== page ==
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Basal Cell Carcinoma Follows Embryonic Fusion Planes

Study finds correlation between fusion planes and anatomic location on face

THURSDAY, Aug. 23 (HealthDay News) -- Basal cell carcinomas are more than four times more likely to occur at an embryonic fusion plane than at any other region of the midface area, according to a report in the August issue of Dermatologic Surgery.

Jessica Clark Newman, M.D., of Albert Einstein College of Medicine in the Bronx, N.Y., and colleagues conducted a retrospective review of 1,457 cases of basal cell carcinomas using archived digital images and a detailed anatomic diagram to code them according to specific location. Anatomic sites were aggregated into embryonic and non-embryonic fusion planes.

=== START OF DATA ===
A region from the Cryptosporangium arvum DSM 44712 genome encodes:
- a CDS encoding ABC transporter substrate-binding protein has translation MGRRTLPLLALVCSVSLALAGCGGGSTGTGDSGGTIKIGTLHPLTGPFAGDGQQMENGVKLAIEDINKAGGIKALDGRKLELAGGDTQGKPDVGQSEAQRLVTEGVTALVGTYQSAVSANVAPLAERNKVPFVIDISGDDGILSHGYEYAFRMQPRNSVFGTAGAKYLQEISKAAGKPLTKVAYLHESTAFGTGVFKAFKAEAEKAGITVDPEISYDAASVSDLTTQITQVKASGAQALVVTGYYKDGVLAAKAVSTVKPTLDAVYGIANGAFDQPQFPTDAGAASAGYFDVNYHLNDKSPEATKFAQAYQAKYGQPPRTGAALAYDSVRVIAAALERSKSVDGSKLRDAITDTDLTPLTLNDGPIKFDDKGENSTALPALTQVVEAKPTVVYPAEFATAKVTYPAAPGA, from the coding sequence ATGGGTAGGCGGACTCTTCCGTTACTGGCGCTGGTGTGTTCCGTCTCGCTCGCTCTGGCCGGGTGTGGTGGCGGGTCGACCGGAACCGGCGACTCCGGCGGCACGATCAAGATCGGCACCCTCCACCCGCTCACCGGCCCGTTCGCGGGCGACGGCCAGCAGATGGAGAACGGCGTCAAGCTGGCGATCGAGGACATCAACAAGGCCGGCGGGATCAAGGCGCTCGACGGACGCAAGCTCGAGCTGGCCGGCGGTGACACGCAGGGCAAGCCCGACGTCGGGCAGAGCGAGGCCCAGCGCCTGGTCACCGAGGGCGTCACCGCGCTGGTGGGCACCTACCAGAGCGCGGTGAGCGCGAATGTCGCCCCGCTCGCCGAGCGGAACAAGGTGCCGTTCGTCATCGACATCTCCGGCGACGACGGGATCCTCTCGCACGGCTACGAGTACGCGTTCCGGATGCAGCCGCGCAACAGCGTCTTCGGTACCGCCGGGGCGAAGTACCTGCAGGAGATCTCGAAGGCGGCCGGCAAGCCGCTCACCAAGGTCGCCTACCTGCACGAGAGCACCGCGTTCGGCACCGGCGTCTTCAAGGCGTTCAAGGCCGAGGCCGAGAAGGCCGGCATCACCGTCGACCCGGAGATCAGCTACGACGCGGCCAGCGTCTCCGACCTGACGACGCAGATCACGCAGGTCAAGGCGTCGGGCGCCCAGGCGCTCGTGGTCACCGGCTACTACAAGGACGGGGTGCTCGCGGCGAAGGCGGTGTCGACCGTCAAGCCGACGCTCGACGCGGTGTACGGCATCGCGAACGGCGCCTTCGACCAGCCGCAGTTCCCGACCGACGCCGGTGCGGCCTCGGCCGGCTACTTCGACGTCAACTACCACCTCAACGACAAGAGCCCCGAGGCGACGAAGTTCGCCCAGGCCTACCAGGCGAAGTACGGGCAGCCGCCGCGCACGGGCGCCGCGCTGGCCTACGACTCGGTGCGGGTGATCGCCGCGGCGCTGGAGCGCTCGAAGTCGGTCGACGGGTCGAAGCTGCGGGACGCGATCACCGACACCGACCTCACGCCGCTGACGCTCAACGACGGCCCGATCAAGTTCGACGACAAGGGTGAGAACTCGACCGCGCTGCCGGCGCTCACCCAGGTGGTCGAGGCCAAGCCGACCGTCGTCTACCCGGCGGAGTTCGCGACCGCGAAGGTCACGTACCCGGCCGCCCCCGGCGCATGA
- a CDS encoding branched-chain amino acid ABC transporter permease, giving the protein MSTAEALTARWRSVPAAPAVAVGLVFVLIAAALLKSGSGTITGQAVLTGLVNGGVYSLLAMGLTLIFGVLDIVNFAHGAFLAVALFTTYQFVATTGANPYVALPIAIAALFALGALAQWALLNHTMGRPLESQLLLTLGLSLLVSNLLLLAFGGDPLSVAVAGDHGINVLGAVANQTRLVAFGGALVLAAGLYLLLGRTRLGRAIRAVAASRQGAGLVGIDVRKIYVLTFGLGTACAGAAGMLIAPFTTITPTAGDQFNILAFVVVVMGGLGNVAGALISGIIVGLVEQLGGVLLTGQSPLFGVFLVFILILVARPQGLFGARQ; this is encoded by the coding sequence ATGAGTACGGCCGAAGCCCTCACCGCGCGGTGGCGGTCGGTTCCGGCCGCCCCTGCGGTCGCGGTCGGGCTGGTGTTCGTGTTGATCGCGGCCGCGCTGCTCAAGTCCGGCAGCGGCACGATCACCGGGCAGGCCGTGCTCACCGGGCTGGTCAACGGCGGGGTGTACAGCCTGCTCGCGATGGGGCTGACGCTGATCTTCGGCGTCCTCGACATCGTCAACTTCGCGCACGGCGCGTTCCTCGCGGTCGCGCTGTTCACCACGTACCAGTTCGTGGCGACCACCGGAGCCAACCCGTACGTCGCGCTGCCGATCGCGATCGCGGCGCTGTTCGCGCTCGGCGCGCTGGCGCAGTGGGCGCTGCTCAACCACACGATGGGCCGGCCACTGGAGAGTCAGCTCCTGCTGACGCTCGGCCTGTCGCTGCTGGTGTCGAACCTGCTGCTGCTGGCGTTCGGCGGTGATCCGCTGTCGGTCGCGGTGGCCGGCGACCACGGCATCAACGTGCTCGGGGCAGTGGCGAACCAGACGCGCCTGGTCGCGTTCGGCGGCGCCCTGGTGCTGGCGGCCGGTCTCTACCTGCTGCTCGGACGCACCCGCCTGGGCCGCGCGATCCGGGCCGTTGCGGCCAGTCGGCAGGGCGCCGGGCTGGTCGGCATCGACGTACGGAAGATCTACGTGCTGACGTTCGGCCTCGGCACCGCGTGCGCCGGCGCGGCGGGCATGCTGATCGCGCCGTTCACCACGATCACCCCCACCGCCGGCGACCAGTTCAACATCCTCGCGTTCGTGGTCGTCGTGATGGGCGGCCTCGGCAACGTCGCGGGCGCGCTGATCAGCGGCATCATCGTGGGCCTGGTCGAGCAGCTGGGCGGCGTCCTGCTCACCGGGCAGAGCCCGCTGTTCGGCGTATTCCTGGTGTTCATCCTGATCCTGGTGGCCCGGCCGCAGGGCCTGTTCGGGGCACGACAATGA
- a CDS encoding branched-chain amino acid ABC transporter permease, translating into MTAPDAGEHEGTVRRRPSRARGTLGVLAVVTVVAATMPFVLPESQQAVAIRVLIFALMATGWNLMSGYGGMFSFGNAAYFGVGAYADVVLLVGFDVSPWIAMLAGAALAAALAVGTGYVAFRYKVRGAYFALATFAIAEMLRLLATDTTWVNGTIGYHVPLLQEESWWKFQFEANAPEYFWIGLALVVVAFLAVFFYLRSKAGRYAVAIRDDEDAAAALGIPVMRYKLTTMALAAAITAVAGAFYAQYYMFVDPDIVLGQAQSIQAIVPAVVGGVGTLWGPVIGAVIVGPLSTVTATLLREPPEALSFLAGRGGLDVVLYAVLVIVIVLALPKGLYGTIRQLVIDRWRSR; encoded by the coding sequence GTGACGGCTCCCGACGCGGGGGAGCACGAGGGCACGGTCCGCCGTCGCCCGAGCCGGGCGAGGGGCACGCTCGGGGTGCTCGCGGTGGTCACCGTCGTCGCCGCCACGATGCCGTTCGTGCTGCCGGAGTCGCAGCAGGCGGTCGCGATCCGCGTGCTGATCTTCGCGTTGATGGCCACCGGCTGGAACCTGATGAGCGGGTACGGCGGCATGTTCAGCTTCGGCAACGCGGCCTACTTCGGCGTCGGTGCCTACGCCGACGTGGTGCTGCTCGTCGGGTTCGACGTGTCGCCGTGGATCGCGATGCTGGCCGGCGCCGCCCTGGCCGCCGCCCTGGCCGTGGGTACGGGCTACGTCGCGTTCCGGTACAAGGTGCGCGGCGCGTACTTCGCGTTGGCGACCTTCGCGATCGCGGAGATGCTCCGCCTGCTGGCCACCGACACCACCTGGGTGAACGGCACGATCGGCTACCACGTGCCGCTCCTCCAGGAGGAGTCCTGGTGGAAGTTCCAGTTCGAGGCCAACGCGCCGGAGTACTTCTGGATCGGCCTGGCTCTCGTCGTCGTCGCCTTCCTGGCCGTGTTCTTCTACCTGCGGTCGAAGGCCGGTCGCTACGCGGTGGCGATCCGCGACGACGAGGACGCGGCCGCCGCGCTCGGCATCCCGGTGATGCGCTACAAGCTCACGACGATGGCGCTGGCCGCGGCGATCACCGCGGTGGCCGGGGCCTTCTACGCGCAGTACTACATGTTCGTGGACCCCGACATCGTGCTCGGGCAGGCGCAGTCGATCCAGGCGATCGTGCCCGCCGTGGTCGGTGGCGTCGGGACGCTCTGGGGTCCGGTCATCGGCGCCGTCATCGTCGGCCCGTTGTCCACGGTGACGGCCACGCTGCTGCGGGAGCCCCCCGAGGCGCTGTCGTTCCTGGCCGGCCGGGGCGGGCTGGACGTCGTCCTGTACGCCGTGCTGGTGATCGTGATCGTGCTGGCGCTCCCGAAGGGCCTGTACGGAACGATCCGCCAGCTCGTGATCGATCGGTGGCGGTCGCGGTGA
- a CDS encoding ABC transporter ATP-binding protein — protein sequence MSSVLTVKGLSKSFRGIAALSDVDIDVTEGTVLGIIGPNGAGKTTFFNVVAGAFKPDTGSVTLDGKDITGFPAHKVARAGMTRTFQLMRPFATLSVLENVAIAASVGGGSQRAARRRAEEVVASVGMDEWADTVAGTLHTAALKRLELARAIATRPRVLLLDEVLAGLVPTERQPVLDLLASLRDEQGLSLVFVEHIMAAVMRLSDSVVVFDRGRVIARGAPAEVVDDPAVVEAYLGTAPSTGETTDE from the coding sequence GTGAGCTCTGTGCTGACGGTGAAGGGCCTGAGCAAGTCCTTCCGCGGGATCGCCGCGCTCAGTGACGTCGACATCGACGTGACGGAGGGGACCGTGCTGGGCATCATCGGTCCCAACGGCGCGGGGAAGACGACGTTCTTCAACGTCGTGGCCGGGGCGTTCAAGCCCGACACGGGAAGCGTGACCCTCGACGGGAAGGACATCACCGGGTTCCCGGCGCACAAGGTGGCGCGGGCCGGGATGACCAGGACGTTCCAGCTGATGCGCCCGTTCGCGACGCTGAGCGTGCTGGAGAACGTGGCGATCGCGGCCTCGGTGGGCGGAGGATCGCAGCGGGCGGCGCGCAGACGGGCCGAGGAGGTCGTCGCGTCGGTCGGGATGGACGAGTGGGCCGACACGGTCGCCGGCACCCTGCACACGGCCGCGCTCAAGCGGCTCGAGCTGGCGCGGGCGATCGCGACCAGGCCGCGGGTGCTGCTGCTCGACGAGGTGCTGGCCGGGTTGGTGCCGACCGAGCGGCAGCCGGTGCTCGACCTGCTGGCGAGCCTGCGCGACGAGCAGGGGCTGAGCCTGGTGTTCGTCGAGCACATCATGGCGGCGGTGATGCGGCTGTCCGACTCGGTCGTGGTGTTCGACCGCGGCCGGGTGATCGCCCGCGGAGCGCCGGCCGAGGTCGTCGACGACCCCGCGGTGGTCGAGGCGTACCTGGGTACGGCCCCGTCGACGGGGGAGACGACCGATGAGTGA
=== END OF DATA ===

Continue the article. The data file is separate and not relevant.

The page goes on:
Of the 1,457 cases, 859 were located in the midface. Thirty-five percent of these midface lesions correlated to embryonic fusion planes. The relative tumor density was 3.06 for these lesions as compared to 0.74 for the remaining lesions.

"Although there is no consensus about the importance of anatomic location in the pathogenesis of basal cell carcinoma, these data are compatible with the notion that pathways regulating cell proliferation and differentiation in embryogenesis may also be important players in adult tumorigenesis," the authors conclude.

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